A survey of contemporary massage tools will reveal many interesting shapes and fascinating objects. Some are good solutions to real problems. Many that look like good tools end up in the toy box or on the sculpture shelf. This has led me to think about design principles appropriate for creating tools that might be truly useful for massage and myofascial manipulation.
Some problems I’ve noticed among today’s rather large selection of massage tools include:
Being made of materials such as wood or plastics with hard, non-resilient surfaces.
They are offered in one size only or in a limited number of sizes – say small, medium, and large.
Their use reduces contact quality by isolating the user from the recipient.
Most tools are designed to function by isolating and distancing the worker from the forces being exerted. We need the opposite effects. The challenge in our field of endeavor is to integrate the practitioner into the work and to reinforce natural, manual contact.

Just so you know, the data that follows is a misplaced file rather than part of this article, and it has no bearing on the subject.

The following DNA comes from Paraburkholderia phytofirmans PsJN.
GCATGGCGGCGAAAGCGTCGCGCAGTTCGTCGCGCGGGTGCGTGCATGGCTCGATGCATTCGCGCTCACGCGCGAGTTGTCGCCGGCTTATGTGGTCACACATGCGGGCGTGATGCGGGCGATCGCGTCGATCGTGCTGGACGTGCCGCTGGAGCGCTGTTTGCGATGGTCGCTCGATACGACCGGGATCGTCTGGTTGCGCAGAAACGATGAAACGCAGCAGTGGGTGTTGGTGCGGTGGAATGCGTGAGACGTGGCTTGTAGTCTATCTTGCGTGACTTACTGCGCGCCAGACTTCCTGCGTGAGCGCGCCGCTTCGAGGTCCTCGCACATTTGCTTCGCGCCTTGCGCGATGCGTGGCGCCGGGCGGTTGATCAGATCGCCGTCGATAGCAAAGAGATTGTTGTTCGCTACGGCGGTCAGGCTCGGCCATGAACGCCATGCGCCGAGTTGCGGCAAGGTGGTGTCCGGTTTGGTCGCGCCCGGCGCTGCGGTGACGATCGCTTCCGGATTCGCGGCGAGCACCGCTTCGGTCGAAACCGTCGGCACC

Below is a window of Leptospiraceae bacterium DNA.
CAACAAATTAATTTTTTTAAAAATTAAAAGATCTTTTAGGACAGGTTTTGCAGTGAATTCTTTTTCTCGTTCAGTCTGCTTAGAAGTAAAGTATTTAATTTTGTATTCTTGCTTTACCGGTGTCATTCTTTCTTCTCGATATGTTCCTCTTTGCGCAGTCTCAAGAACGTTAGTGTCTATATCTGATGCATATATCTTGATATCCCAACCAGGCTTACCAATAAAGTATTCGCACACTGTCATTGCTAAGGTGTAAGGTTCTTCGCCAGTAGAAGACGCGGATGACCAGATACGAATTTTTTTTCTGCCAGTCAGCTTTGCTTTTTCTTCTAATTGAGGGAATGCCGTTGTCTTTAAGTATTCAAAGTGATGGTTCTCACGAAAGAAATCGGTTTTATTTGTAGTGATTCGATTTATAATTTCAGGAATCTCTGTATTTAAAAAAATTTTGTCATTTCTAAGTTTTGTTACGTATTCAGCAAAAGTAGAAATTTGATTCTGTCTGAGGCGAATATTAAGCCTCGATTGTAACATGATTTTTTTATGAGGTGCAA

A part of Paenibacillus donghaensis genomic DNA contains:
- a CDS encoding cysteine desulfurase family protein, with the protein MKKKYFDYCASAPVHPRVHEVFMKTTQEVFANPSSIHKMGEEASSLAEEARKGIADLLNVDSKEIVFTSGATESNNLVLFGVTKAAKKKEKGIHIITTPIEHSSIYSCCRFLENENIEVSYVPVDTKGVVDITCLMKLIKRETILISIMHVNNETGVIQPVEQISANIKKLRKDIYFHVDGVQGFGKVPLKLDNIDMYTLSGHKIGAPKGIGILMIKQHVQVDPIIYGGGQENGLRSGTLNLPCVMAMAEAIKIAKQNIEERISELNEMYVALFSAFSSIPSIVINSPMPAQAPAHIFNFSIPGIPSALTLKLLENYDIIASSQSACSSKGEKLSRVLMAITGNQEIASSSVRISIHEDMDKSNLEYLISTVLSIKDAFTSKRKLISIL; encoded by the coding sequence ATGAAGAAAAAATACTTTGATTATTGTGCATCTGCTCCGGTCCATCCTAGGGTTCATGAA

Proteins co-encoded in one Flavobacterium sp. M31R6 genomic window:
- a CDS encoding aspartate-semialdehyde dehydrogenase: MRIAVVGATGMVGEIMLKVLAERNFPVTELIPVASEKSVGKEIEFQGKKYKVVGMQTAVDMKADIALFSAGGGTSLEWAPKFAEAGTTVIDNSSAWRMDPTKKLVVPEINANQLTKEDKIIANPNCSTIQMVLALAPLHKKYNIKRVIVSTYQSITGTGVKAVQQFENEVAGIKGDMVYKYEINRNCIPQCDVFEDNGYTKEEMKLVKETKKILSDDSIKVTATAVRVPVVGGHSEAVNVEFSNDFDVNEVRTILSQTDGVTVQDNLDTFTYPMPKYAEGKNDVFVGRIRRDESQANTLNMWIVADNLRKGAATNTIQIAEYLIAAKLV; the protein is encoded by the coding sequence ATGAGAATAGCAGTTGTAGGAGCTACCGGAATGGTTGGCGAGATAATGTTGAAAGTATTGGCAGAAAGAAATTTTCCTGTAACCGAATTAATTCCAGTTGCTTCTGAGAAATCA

After all, it should prove possible to develop a set of tools that helps us do our work and provides support for direct physical contact. I suggest that there is a need for a more sophisticated interface between practitioner and client than that available by using one’s bare hands and natural leverages alone. Good tool designs will share all or some of the following characteristics. They should:
.Amplify available power and give improved, more precise control
.Enable efficient application of traction and pressure
.Improve gripping ability
.Facilitate longer contact times at higher, more stable power levels
.Reinforce, normalize and minimize muscular use and development in the user
.Optimize leverages, force transfer and support
.Be customizable and easy to fit to individual users
I hope to see future tools engineered with these ideas in mind.Notes on Principles of Tool Design for Bodywork Professionals